Important developments today:
1. Ireland reaches agreement on EU/IMF bailout deal, markets remain unconvinced
2. Consumer confidence less downbeat in Euro area
Ireland reaches agreement on EU/IMF bailout deal, markets remain unconvinced. Ireland has accepted the bail-out package (expected to be worth between €80 and €90 billion, or as much as 60% of gross domestic product) from the European Union and International Monetary Fund, becoming the second euro-zone country to seek a rescue after Greece. The deal is aimed at preventing problems facing the Irish banking system from spreads through other indebted countries of the bloc. Ireland will tap the €750 billon European Financial Stability arranged in May after Greece needed the €110 billion financial aid from the EU/IMF (which was the equivalent of 47% of its GDP). It is estimated that a third of the bail-out money will be used for shoring up the Irish banking system.
Market reaction to Irish bailout has been mute, as investors remained worried that the agreement won’t dispel longer-term concerns over crushing debt burdens of other euro nations. Indeed, many analysts speculate that Portugal, seen as the next weakest link among the EU’s highly-indebted countries, might require similar aid packages in near future. Even after Greece received a financial bailout, European stocks and the euro retreated, reversing an earlier gain. The spread between German and Irish 10-year bonds widened two basis points (bps) to 544 bps, while credit-default swaps tied to Portugal government bonds rose 29.5 bps to a one-week high of 447 bps, the largest increase in almost two months.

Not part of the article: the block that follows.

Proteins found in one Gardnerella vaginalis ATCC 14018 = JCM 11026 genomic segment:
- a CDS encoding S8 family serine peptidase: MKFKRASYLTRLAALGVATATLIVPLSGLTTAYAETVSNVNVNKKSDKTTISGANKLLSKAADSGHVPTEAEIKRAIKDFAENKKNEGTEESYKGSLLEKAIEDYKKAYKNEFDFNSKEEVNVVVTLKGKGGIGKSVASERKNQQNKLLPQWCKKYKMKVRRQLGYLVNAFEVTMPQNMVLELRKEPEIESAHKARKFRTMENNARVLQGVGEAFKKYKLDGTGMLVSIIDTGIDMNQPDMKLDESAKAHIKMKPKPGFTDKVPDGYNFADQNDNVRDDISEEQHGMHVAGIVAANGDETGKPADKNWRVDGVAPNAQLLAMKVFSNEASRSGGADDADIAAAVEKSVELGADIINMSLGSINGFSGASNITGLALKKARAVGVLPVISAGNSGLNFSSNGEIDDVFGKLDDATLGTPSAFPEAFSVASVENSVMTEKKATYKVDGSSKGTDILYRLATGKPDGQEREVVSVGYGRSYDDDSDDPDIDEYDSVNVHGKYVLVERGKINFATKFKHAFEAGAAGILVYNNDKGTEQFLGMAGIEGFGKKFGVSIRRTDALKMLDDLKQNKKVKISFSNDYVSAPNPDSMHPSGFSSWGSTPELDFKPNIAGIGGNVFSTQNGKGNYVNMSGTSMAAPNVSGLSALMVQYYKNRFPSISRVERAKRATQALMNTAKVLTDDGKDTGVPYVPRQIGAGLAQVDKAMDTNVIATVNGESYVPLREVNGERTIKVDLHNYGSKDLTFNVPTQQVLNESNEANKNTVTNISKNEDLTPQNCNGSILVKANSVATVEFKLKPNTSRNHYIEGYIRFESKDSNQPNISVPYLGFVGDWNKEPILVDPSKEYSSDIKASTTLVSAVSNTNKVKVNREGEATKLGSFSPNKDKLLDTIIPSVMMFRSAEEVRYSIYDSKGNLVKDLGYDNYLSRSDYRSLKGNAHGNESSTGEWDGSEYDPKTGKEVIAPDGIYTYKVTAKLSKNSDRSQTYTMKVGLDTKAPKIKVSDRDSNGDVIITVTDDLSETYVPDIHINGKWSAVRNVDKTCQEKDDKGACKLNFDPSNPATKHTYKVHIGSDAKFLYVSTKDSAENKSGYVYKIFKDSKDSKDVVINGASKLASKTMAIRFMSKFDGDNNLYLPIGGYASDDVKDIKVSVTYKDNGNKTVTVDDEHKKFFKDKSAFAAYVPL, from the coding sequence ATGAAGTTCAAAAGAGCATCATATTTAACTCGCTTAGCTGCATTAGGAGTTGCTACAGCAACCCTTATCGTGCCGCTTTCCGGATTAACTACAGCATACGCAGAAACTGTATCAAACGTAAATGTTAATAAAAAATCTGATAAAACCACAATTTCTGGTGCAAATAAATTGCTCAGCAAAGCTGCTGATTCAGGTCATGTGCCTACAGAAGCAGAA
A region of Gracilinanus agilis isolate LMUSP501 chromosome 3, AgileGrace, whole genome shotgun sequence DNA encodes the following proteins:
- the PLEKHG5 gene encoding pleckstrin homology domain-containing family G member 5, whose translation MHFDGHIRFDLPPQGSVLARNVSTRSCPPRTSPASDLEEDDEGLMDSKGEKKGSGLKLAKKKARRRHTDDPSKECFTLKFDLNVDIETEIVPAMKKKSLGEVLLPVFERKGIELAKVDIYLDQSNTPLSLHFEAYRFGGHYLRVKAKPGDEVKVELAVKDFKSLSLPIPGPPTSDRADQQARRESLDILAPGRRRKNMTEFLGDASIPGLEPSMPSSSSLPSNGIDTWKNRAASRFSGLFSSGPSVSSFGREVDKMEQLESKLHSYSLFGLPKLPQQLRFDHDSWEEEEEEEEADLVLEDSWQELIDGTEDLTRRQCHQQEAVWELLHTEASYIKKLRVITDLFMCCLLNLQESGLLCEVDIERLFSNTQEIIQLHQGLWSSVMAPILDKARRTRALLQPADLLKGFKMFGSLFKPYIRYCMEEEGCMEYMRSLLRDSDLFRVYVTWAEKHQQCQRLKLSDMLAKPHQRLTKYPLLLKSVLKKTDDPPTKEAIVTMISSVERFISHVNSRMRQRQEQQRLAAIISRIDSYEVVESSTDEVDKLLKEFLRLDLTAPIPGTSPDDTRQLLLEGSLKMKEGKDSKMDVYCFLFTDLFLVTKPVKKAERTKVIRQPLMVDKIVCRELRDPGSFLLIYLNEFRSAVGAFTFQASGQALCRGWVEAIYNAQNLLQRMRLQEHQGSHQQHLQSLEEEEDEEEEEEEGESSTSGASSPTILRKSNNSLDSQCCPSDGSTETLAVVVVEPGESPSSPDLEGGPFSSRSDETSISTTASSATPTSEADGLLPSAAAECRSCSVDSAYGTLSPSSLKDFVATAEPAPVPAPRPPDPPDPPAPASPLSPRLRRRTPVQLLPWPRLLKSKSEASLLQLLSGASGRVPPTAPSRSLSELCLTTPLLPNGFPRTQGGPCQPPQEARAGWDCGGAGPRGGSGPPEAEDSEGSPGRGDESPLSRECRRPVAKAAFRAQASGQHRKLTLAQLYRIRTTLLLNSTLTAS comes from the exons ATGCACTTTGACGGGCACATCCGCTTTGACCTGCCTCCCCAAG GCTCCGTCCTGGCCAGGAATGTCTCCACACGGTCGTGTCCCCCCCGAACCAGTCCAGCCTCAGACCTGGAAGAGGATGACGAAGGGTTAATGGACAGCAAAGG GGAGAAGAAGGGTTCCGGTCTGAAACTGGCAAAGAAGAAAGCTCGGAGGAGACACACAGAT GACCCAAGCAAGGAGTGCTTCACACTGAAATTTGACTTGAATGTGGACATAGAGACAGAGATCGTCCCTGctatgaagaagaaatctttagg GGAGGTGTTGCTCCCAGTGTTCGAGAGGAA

Consumer confidence less downbeat in Euro area. In a report released by the European Commission today, consumer confidence in the euro area is observed to have improved slightly in November. Though consumer confidence is still negative, it rose from -10.9 in October to -9.5 in November for the overall euro area. The breakdown by country is however yet to be released, and is most likely to paint a mixed picture. In general consumer confidence is likely to be stronger in member countries with improving employment situations and deteriorating in member countries most affected by the recent re-emergence of sovereign debt concerns in the euro area. However, the overall rise in consumer confidence in the euro area bodes well for consumer spending and retail sales [see Chart at http://gem or http://www.worldbank.org/gem].
Source: World Bank Prospects Group and Thomson Reuters.
Among emerging markets
In East Asia and the Pacific, Malaysia's real GDP growth slowed to 5.3% (y/y) in Q3 2010, after expansion rates of 10.1% and 8.9% in the first two quarters. The slower pace of growth is in line with moderation in Asia, and the central bank announced no plans to lower interest rates in the near term.
Thailand's economy expanded 6.7% (y/y) in Q3 2010, after a blistering pace of expansion in the first (12%) and second (9.2%) quarters. In seasonally adjusted q/q terms the economy contracted 0.2% as a result of poor crop harvest.
In South Asia, Sri Lanka's government announced an ambitious 2011 budget today. The government plans to reduce the deficit from 8% (planned) in 2010 to 6.8% by 2011, the lowest deficit level in 19 years. The budget relies largely on larger revenues under a modified tax regime.